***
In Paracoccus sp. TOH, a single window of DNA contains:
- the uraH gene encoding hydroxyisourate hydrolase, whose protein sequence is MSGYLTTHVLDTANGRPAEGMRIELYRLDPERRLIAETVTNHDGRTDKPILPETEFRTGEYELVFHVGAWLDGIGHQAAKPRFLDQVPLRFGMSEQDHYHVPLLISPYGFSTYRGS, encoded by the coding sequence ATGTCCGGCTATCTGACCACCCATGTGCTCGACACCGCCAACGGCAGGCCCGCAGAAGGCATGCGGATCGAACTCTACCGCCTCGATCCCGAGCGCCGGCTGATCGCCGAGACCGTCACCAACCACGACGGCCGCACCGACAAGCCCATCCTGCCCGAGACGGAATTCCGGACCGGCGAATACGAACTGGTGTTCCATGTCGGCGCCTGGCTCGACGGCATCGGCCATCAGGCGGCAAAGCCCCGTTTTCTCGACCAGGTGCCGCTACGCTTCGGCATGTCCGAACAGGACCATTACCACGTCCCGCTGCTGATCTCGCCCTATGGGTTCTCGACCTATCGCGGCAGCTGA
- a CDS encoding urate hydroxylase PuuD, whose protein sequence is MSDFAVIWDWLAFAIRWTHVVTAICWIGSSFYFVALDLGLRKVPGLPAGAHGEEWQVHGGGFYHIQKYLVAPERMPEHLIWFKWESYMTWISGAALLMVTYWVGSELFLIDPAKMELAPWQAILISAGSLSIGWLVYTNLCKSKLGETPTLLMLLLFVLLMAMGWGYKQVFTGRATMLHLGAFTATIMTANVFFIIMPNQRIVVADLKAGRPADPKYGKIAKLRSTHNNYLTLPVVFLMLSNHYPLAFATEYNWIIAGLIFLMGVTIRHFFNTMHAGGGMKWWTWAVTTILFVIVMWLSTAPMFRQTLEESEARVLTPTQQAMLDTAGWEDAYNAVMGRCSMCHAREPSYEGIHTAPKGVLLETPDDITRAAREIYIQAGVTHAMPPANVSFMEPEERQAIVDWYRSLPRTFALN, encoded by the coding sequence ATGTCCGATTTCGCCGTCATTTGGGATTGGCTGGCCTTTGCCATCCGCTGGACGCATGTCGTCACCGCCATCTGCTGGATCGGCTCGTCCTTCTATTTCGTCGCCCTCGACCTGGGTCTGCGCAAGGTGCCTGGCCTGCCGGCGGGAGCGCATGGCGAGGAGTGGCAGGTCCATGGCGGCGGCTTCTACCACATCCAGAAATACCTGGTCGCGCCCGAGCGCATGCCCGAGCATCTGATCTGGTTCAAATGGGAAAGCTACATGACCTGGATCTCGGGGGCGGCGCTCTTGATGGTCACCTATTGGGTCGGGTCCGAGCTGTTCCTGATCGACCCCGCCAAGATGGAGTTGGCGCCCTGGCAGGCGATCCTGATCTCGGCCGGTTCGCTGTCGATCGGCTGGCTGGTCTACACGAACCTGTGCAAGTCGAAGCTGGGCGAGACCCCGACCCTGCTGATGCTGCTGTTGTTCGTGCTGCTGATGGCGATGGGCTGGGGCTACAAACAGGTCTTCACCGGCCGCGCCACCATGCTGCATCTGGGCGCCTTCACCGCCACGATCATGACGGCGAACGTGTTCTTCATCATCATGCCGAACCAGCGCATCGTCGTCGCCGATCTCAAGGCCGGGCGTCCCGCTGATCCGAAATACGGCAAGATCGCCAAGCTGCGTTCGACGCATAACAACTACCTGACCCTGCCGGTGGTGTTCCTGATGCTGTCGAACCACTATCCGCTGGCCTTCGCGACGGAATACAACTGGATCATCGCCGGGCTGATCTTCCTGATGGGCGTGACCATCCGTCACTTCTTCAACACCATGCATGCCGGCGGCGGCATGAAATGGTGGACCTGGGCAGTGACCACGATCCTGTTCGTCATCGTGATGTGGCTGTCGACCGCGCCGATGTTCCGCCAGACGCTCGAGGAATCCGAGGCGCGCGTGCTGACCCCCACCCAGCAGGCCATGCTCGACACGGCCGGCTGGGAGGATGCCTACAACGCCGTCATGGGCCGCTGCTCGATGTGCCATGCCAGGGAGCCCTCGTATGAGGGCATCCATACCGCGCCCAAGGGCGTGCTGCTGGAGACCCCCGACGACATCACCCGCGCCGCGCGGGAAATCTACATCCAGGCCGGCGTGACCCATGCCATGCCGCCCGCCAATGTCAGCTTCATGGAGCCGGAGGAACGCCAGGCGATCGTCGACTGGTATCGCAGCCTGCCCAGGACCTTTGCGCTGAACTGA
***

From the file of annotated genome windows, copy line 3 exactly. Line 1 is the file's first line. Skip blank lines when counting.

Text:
- a CDS encoding urate hydroxylase PuuD, whose protein sequence is MSDFAVIWDWLAFAIRWTHVVTAICWIGSSFYFVALDLGLRKVPGLPAGAHGEEWQVHGGGFYHIQKYLVAPERMPEHLIWFKWESYMTWISGAALLMVTYWVGSELFLIDPAKMELAPWQAILISAGSLSIGWLVYTNLCKSKLGETPTLLMLLLFVLLMAMGWGYKQVFTGRATMLHLGAFTATIMTANVFFIIMPNQRIVVADLKAGRPADPKYGKIAKLRSTHNNYLTLPVVFLMLSNHYPLAFATEYNWIIAGLIFLMGVTIRHFFNTMHAGGGMKWWTWAVTTILFVIVMWLSTAPMFRQTLEESEARVLTPTQQAMLDTAGWEDAYNAVMGRCSMCHAREPSYEGIHTAPKGVLLETPDDITRAAREIYIQAGVTHAMPPANVSFMEPEERQAIVDWYRSLPRTFALN, encoded by the coding sequence ATGTCCGATTTCGCCGTCATTTGGGATTGGCTGGCCTTTGCCATCCGCTGGACGCATGTCGTCACCGCCATCTGCTGGATCGGCTCGTCCTTCTATTTCGTCGCCCTCGACCTGGGTCTGCGCAAGGTGCCTGGCCTGCCGGCGGGAGCGCATGGCGAGGAGTGGCAGGTCCATGGCGGCGGCTTCTACCACATCCAGAAATACCTGGTCGCGCCCGAGCGCATGCCCGAGCATCTGATCTGGTTCAAATGGGAAAGCTACATGACCTGGATCTCGGGGGCGGCGCTCTTGATGGTCACCTATTGGGTCGGGTCCGAGCTGTTCCTGATCGACCCCGCCAAGATGGAGTTGGCGCCCTGGCAGGCGATCCTGATCTCGGCCGGTTCGCTGTCGATCGGCTGGCTGGTCTACACGAACCTGTGCAAGTCGAAGCTGGGCGAGACCCCGACCCTGCTGATGCTGCTGTTGTTCGTGCTGCTGATGGCGATGGGCTGGGGCTACAAACAGGTCTTCACCGGCCGCGCCACCATGCTGCATCTGGGCGCCTTCACCGCCACGATCATGACGGCGAACGTGTTCTTCATCATCATGCCGAACCAGCGCATCGTCGTCGCCGATCTCAAGGCCGGGCGTCCCGCTGATCCGAAATACGGCAAGATCGCCAAGCTGCGTTCGACGCATAACAACTACCTGACCCTGCCGGTGGTGTTCCTGATGCTGTCGAACCACTATCCGCTGGCCTTCGCGACGGAATACAACTGGATCATCGCCGGGCTGATCTTCCTGATGGGCGTGACCATCCGTCACTTCTTCAACACCATGCATGCCGGCGGCGGCATGAAATGGTGGACCTGGGCAGTGACCACGATCCTGTTCGTCATCGTGATGTGGCTGTCGACCGCGCCGATGTTCCGCCAGACGCTCGAGGAATCCGAGGCGCGCGTGCTGACCCCCACCCAGCAGGCCATGCTCGACACGGCCGGCTGGGAGGATGCCTACAACGCCGTCATGGGCCGCTGCTCGATGTGCCATGCCAGGGAGCCCTCGTATGAGGGCATCCATACCGCGCCCAAGGGCGTGCTGCTGGAGACCCCCGACGACATCACCCGCGCCGCGCGGGAAATCTACATCCAGGCCGGCGTGACCCATGCCATGCCGCCCGCCAATGTCAGCTTCATGGAGCCGGAGGAACGCCAGGCGATCGTCGACTGGTATCGCAGCCTGCCCAGGACCTTTGCGCTGAACTGA